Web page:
Katy Didden

Eve Of The Ascent

—Yosemite National Park

Neither level nor inhospitable.
near the summit the ridgeline gentles,
the bald rock ringed (unevenly) with pines.
We’re gathered by two campstoves
in the lee of giant boulders, our faces
sun-beatified gold-violet. We look up.
Half Dome steepens while we gaze
and seems farther away for how night-hikers
avoiding fees, spider through the trees
then disappear. Our day-sore muscles
ache against the stones—we’d sleep anywhere
and dream we were ascending.
For three days, our guides have warned us
if we slip outside the cables we will plummet
down the sheer rock face and die.
Alpine scalpel. Stilled bell. The campsite’s
eerie as a theater, the air is thin, and when
they tell us to set intentions, my demons
rise out of the valley in the massive,
granite forms to which I’ve fixed them—
the friends I’ve lost to wordless anger
crowd the switchbacks like anti-song,
pointing me back to the circuit path
that since I wanted it resolved leads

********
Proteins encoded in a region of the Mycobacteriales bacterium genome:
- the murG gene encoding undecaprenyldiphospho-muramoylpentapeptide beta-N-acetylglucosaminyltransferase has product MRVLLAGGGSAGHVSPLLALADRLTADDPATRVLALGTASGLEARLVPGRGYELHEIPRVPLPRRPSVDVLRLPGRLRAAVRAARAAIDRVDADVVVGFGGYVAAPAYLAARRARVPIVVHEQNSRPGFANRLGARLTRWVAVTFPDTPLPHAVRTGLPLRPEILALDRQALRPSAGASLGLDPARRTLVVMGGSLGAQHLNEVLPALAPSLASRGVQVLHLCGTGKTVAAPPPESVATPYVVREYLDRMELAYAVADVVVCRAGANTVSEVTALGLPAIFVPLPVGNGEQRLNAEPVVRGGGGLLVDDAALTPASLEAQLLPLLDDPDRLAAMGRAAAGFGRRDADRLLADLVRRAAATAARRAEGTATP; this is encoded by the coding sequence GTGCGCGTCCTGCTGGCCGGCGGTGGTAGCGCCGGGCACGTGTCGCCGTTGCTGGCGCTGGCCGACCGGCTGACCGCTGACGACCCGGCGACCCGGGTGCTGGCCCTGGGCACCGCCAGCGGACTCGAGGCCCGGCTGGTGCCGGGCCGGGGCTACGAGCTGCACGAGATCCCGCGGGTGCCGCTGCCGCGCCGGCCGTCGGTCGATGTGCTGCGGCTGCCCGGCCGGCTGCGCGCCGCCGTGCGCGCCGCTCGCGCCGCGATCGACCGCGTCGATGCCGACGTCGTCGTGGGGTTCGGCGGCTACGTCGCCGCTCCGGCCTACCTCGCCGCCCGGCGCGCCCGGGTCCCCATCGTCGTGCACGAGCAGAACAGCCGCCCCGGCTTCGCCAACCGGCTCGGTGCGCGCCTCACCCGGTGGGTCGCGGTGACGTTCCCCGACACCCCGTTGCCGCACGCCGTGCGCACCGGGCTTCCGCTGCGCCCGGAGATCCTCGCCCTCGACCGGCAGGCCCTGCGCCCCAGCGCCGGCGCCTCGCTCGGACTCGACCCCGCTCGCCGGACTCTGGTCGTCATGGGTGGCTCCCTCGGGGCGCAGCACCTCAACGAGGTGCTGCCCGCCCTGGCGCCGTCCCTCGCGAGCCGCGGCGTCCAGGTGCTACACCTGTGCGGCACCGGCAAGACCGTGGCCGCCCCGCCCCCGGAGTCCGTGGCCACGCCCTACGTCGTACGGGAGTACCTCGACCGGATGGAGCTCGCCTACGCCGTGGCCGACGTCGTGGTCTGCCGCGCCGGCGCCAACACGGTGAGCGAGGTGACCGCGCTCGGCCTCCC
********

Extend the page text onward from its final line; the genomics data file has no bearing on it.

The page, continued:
dully nowhere. I still want to believe
I acted justly. In Dante’s Purgatory, the wrathful
make their paces through a veil of smoke
they somehow need to see, then see through.
Pretty, bird-blue, iris-stinging smoke—
a thing that blocks the light you cannot cling to.
Behind gnarly junipers our white tent flaps
in wind that would lift it a mile over the valley
had we not weighed it down with heavy stones.
And what if what’s beyond this is no feeling?
We watch the midnight hikers’ headlamps
light the woods like water-ripple haloes.
Their voices echo as if across a lake, and I think
of swimming in late summer, late at night,
when I’d join my friends in the black waves naked,
and like I used to do on nights like this, I want to smoke,
or like the time twenty years ago when Carol and I
drove back from a summer in Seattle
and camped in Big Sky Country, trying to light
the bong we’d made from an empty can
of Country Time Lemonade. I took my contacts
out too soon, and couldn’t see the stars.
The miracle is friends who know you’re flawed
and love you anyway, like pilgrim Dante
who opened his arms to every penitent Italian
on the mountain. And while our fellow hikers
fall asleep in the shelter of our temporary city,
Carol imitates her Granny Ray, who like an angel
born in the state known from premium tobacco
suddenly appears, making us laugh so hard
we cannot breathe. Michael Wilson snores
three tents away, but we’re awake under gray stars
and the Dome looms, amplified in moonlight,
to the shape of what we cannot keep impossible.

Katy Didden is the author of The Glacier’s Wake (Pleiades Press, 2013), and is currently a Visiting Assistant Professor in the MFA Program at the University of Oregon.